Researchers have discovered a novel attack on the Python Package Index (PyPI) repository that employs compiled Python code to sidestep detection by application security tools.
"It may be the first supply chain attack to take advantage of the fact that Python bytecode (PYC) files can be directly executed," ReversingLabs analyst Karlo Zanki said in a report shared with The Hacker News.
The package in question is fshec2, which was removed from the third-party software registry on April 17, 2023, following responsible disclosure on the same day.
PYC files are compiled bytecode files that are generated by the Python interpreter when a Python program is executed.
"When a module is imported for the first time (or when the source file has changed since the current compiled file was created) a .pyc file containing the compiled code should be created in a __pycache__ subdirectory of the directory containing the .py file," explains the Python documentation.
The package, per the software supply chain security firm, contains three files – _init_.py, main.py, and full.pyc – the last of which harbors malicious functionality.
"The entry point of the package was found in the __init__.py file, which imports a function from the other plaintext file, main.py, which contains Python source code responsible for loading of the Python compiled module located in one of the other files, full.pyc," Zanki pointed out.
This, in turn, is achieved by making use of the importlib package (as opposed to a regular import) to load and execute the code present in the .pyc file.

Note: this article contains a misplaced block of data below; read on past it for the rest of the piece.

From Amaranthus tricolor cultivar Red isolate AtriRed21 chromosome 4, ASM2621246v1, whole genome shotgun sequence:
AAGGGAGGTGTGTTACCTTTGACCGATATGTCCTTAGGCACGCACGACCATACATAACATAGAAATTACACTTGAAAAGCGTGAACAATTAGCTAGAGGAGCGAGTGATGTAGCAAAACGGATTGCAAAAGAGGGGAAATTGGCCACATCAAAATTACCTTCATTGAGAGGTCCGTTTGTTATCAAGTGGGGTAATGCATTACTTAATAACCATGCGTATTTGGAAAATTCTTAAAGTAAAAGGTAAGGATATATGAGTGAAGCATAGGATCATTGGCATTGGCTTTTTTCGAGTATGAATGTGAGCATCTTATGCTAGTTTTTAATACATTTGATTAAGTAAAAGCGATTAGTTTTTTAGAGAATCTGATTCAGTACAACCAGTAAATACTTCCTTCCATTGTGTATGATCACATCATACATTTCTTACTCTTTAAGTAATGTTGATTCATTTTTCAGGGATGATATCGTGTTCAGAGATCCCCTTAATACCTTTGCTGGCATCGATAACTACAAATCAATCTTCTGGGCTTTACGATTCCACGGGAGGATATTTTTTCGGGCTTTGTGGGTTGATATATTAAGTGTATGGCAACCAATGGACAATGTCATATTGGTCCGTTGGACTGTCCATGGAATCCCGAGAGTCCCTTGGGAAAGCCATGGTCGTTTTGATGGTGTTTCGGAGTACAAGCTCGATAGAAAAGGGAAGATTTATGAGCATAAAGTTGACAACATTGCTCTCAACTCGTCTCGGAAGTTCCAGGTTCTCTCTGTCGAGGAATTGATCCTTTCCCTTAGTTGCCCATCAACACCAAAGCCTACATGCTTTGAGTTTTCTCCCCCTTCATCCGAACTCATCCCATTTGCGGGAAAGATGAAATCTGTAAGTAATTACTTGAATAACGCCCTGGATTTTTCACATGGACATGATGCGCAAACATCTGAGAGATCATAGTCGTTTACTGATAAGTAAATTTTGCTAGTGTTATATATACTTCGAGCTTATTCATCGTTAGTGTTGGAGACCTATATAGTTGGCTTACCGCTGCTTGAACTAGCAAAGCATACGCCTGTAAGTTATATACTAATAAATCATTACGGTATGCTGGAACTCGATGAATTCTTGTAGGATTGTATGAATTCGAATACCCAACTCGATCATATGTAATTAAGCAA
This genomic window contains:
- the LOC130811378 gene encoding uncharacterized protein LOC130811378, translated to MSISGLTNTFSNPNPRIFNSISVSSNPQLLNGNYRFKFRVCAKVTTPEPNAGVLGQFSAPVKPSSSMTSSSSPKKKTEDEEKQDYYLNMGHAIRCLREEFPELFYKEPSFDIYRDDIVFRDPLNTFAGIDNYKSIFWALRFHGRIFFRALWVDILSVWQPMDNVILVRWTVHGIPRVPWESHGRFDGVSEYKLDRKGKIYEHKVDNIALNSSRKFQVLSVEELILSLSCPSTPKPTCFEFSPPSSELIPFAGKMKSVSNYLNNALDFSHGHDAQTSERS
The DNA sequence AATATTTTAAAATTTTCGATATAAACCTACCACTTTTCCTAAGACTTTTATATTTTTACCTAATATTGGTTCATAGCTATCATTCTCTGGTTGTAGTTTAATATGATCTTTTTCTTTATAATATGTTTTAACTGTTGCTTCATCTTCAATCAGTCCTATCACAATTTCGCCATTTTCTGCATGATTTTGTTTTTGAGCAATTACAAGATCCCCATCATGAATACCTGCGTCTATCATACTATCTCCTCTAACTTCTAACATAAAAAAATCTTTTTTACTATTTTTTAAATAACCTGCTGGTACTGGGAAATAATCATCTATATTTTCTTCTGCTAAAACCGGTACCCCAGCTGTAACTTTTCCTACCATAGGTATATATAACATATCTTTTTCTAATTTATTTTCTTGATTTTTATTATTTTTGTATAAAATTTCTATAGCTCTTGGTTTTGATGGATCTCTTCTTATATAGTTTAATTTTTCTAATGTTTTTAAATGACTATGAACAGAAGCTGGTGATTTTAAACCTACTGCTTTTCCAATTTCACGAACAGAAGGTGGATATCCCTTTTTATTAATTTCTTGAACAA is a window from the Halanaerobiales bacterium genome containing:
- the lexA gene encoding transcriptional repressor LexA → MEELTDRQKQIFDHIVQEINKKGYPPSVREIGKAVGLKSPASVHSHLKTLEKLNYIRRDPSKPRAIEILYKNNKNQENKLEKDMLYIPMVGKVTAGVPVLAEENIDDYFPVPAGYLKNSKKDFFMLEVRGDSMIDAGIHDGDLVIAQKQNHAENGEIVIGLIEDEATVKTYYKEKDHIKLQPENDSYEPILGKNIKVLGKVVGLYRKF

An analysis of the reverse-engineered version of the PYC file reveals that it's configured to collect usernames, hostnames, and directory listings, as well as fetch commands to be executed on the host from a hard-coded server (13.51.44[.]246).
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ReversingLabs said it also observed the module download and run another Python script that's responsible for fetching new commands placed within a file that can be tweaked at will by the threat actor to issue different instructions.
Further examination of the command-and-control server unearthed a misconfiguration that made it possible to download the stolen files by their ID, which are numbered in sequential order (starting from 1), sans any authorization. This indicates that the attack was most likely not orchestrated by a sophisticated actor.
The development is a continuation of efforts on the part of threat actors to adopt different obfuscation techniques in order to evade detection from security solutions.
"Loader scripts such as those discovered in the fshec2 package contain a minimal amount of Python code and perform a simple action: loading of a compiled Python module," Zanki said. "It just happens to be a malicious module."